before named, but he did not; so dying without issue, it remained to the said Idonea,
and her heirs, who gave only two bovats to Newstede.
(fn. 17) By an Inquisition taken at Nott. the Saturday next after the Feast of St. Michael,
before Thomas Mapurley, and his fellow Commissioners, 7 H. 6. it appears that the
Knights Fee, which Richard de Heriz formerly held in Stapleford, was then in five parts,
whereof the Prior of Newstede had one, Thomas Columbell one, Nicholas Stapleford one,
Robert Matley another, and William Johnson another.
Robert Matley had a daughter and heir called Margaret, the wife of John Davenport,
esquire, whom the Jury, 32 H. 6. found to be but seventeen years of age; and that
Elena Vernon, mother of Richard Vernon, and sometimes wife of Robert Matley, and
after of William Heresse, had in Dower here the third part of half the Water Mill, and
two mess. fix bovats, and the third part of 5s. rent, &c. This part I guess now to be
my cousin Hollingworths, who hath the Water Mill, and considerable Lands in this
Columbells part is sold to Edward Manley.
The Lands which belonged to the Priory of Newstede, I suppose, most of them were
John Brodbents, to whom William Cambden Clarenceaux, 45 Eliz. 1601, (fn. 18) granted
for his arms Party per pale, Ermine and Azure, a Fesse Wavy, Gules, the Crest a Pheon;
his daughter and heir Mary Broadbent was married to Gervas Jackson, by whom she
had George Jackson the chief Constable, the present owner.
In the year 1612, (fn. 19) I find the owners to be John Brodbent, who had ten oxgangs,
William Greyseley four oxgangs, George Clarke four, Thomas Mere two, Peter Cclumbell, gent. four oxgangs, Francis Hollingworth fourteen oxgangs, and Gervas Teverey,
gent. forty oxgangs. He purchased the Lord Sheffeilds lands in this town, whereof
mention is made in Chillwell, and inherited a good share in this Lordship, besides some
at Thrumpton and Sandiacre, which was most anciently the Staplefords, and descended to
the Teveryes, formerly resident at Long Eaton in the County of Derby, in which they
had Lands in several other places; but since the match with Staplefords heir, which the
Genealogy inserted (drawn out of Mr. Pigots evidences, for the most part) manifesteth,
they have made this place their chief habitation, which the said Gervas Teverey, esquire,
together with his Lands at Estwayt, Eyton, Sandiacre, Little Thrumpton, (the other
Thrumpton he sold to Mr. Pigot) and divers others in these parts, settled on Teverey
Palmes his grandson, second son of his eldest daughter Mary, the wife of Sir Brian, son
of Sir Guy Palmes, knight, but he died a batchelor, and his elder brother Francis succeeded, who married the lady of Mary Fane, daughter of Mildmay Earl of Westmorland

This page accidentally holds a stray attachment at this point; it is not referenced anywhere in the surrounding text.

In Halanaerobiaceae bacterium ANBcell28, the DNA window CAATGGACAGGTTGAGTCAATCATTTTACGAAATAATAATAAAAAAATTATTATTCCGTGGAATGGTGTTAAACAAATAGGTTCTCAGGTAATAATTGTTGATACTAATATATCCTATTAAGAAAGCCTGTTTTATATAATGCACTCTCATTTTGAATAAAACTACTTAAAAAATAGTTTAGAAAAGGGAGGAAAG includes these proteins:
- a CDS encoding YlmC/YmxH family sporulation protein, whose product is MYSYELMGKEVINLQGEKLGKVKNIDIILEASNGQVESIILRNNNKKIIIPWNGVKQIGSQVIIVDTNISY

(since married to John Earl of Exeter) whom he left without issue, so that this estate descended to William Palmes the next brother, who having married Mary, a co-heir of
the Lord Evers his estate, and liking Yorkshire better, hath disposed of this old house
to Arthur Waren, son of Arthur, named in Touton, with the demesne, as he did before
the farms to Mr.—Burrowes, the soapboyler of Darby, who purchased them about
a year since, or more, as I have heard.
(fn. 20) In the year of our Lord 1259, the Prior and Covent of Lenton, passed both their
great and small tythes which they had in the parish of Stapleford, by reason of the demesne
ands which were William Peverells in that place, to the Prior and Covent of Newstede
n Shirewood, for five marks per annum rent: but if they of Newstede should lose or be
excluded from the possession of the Church of Stapleford, the bargain was to be void.—
To which were witnesses Sir Richard de Sutton, Canon of Southwell, John his brother,
Rector of Lerington, Mr. William Bishop, Rector of St. Nicolas Church in Nottingham,
and others. (fn. 21)
Upon a Gravestone in the chancel.—Hic jacet Dominus Johannes Abbot, capellanus
stius Ecclesiæ xlviii. annos; qui obiit vii. die Novemb Anno Dom. M.CCCCXXXVIII.
In a high Window in the Church, and twice on Surcotes.—Arg. on two Bars, Azures,
three Cinquefoyls Or. And the same impaling Arg. a Bendlet, Gules.
In a Window of the Chancel, Gules on a Bend Azure between two Wolves heads
erased Arg. three Libards heads Or.
A Bordure, Gobony of the second and third, underneath, Thomas Gunthorp, Prior
Three Lions passant gardant Arg. upon large Bars sable, divided with Barrulets,
Gules. The chief is broken away, and intended for the Priory of Newstede.
Arg. on a Bend sable, three Birds, or Choughs, Or.
In the North Ile Window of the Church, quarterly, 1. Or on two Bars Gules, three
Waterbougets Arg. Willoughby.—2. Sable, a Lion Rampant amongst Cinquefoiles Arg.
Clifton.—3. On the upper half Arg. on two Bars Azure, three Cinquefoils Or, and on
the lower half Arg. on a Bend Gules, three Hedgehogs Or.—4. Willughby again impaling Gules, on a bend Arg. three Scallops sable.
Hic jacet Johannes Tevery, filius et hæres Roberti Tevery, et Katherinæ Chaworth,
Amicorum amator, pauperum amicus, Comis, assabilis, benevolus, munificus, librorum
studiosus, rem familiarem adaugens: Uxorem habuit Annam Crevequer, filiam et